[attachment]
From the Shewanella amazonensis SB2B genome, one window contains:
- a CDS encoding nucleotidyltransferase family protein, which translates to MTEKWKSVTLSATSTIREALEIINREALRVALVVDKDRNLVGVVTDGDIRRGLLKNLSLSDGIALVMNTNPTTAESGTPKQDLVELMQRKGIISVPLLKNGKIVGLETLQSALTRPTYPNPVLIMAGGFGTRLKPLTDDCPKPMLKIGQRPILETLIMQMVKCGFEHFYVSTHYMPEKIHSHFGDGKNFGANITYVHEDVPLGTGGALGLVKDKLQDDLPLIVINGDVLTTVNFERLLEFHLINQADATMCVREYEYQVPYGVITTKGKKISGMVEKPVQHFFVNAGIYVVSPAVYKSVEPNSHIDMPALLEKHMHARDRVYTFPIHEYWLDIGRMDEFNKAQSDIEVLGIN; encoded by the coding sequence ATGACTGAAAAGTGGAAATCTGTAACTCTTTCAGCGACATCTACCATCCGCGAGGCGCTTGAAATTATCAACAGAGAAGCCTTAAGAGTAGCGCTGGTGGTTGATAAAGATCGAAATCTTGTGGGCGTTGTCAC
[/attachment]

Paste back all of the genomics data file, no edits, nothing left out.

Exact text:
From the Shewanella amazonensis SB2B genome, one window contains:
- a CDS encoding nucleotidyltransferase family protein, which translates to MTEKWKSVTLSATSTIREALEIINREALRVALVVDKDRNLVGVVTDGDIRRGLLKNLSLSDGIALVMNTNPTTAESGTPKQDLVELMQRKGIISVPLLKNGKIVGLETLQSALTRPTYPNPVLIMAGGFGTRLKPLTDDCPKPMLKIGQRPILETLIMQMVKCGFEHFYVSTHYMPEKIHSHFGDGKNFGANITYVHEDVPLGTGGALGLVKDKLQDDLPLIVINGDVLTTVNFERLLEFHLINQADATMCVREYEYQVPYGVITTKGKKISGMVEKPVQHFFVNAGIYVVSPAVYKSVEPNSHIDMPALLEKHMHARDRVYTFPIHEYWLDIGRMDEFNKAQSDIEVLGIN; encoded by the coding sequence ATGACTGAAAAGTGGAAATCTGTAACTCTTTCAGCGACATCTACCATCCGCGAGGCGCTTGAAATTATCAACAGAGAAGCCTTAAGAGTAGCGCTGGTGGTTGATAAAGATCGAAATCTTGTGGGCGTTGTCAC